|Phoenix Police admit mistakes in stolen explosives case
| September 6, 2011
PHOENIX - Acting Phoenix Police Chief Joe Yahner wants to know which officer wasn’t watching the explosives at Sky Harbor International Airport when they were stolen Friday.
Amid the large crowd of travelers on Labor Day weekend, about a dozen Phoenix police officers conducted a training exercise with live explosives.
The exercise, taking place within Terminal 4 inside the nation’s ninth busiest airport, was not unusual according to Yahner.
“It wasn’t about Labor Day or the week leading up to the anniversary of 9/11. This was a typical exercise we do, in fact, we do hundreds of them throughout the year. It was normal for us,” said Yahner during a sit-down interview with ABC15.
What made this exercise different is one pound of explosives disappeared.
“We’re going to make sure this doesn’t happen again. It’s just not acceptable,” said Yahner.
Officers notified federal authorities as they frantically searched for the two tubes of stolen explosives which were inside a soft-sided cooler.
ABC15 has been told security cameras at the airport did not capture the theft on any of the dozens of cameras inside Sky Harbor.
In these types of training scenarios, a person referred to as the safety officer has the job to watch the explosives. Yahner confirmed that for this exercise, the safety officer only had one job to do, which was to keep a close eye on the hidden explosives amid the crowd.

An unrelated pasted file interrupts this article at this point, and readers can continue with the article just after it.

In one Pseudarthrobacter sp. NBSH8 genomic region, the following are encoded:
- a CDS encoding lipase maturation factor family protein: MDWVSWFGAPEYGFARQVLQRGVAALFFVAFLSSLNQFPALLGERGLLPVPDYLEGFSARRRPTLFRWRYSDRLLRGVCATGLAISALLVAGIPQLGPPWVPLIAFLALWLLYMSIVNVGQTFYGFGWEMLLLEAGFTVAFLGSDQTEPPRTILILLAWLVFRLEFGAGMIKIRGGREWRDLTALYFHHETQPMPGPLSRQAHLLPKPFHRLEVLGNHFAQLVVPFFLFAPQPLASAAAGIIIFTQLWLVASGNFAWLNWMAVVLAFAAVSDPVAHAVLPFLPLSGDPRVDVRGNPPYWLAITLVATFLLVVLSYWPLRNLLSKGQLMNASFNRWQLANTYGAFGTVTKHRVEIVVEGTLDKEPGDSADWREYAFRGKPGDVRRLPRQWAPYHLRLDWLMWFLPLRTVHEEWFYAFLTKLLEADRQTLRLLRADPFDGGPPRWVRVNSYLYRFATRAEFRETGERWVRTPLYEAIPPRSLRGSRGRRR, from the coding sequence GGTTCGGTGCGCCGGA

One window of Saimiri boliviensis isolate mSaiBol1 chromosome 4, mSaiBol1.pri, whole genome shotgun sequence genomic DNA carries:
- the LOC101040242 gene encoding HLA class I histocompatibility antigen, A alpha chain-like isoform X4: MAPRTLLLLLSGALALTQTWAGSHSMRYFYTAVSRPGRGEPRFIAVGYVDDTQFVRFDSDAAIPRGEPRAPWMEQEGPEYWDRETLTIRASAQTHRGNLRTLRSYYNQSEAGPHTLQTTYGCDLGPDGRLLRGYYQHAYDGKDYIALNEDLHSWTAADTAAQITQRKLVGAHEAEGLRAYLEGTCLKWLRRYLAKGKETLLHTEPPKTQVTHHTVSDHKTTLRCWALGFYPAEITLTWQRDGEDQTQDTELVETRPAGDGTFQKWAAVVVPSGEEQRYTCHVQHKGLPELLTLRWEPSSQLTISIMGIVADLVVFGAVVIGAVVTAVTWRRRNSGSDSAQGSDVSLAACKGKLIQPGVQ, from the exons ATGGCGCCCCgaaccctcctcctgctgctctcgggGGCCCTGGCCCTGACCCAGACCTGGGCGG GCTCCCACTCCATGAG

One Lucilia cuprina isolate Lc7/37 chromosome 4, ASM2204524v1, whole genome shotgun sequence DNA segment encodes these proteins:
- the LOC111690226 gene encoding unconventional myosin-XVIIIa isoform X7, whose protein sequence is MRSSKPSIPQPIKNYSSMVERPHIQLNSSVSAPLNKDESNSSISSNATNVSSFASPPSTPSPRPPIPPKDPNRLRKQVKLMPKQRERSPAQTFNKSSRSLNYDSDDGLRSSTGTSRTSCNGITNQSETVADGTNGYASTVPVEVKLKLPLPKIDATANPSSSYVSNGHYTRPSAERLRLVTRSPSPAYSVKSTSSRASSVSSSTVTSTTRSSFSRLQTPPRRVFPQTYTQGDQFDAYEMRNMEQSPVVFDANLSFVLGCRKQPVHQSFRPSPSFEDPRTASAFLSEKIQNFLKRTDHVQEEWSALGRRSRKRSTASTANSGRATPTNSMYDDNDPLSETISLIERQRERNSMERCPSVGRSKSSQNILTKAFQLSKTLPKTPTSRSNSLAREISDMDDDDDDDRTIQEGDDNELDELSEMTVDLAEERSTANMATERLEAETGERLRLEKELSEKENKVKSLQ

“That’s really the crux of the matter right there," he said. "What was [the safety officer] doing? Why wasn’t he watching?” said Yahner from inside the police headquarters. “Our protocols are very specific. It's eyes on at all times and the eyes weren’t on it.”
ABC15 asked Yahner about those within the department who have voiced concern and frustration with the incident calling it a reckless act.
“Well I am concerned and I don’t know if any of those three words apply. I think it was a mistake, a mistake that won’t happen again,” said Yahner.
The explosives went missing Friday night. The public wasn’t alerted to be on the lookout for the missing explosives until late Sunday night. Yahner said thinking back on the situation, he probably would have notified the media earlier.
“We made sure we searched the airport high and low. We had to do a thorough search first," he said. "We also coordinated with all of our federal partners and thank goodness through your sources and your ability to get information out, we found it."
The soft-sided cooler containing the two tubes of explosives was found Monday morning along a road several miles from the airport.
Yahner says detectives are still working to find out who stole the explosives while internal investigators figure out how and why exactly the theft happened.
There’s also a chance, if any officers involved in the training exercise are found to be negligent, they could face federal charges.
“That’s one of the things we’re going to have to coordinate with our federal partners to ensure that if that’s the case, then that’s the case and it is what it is,” Yahner said.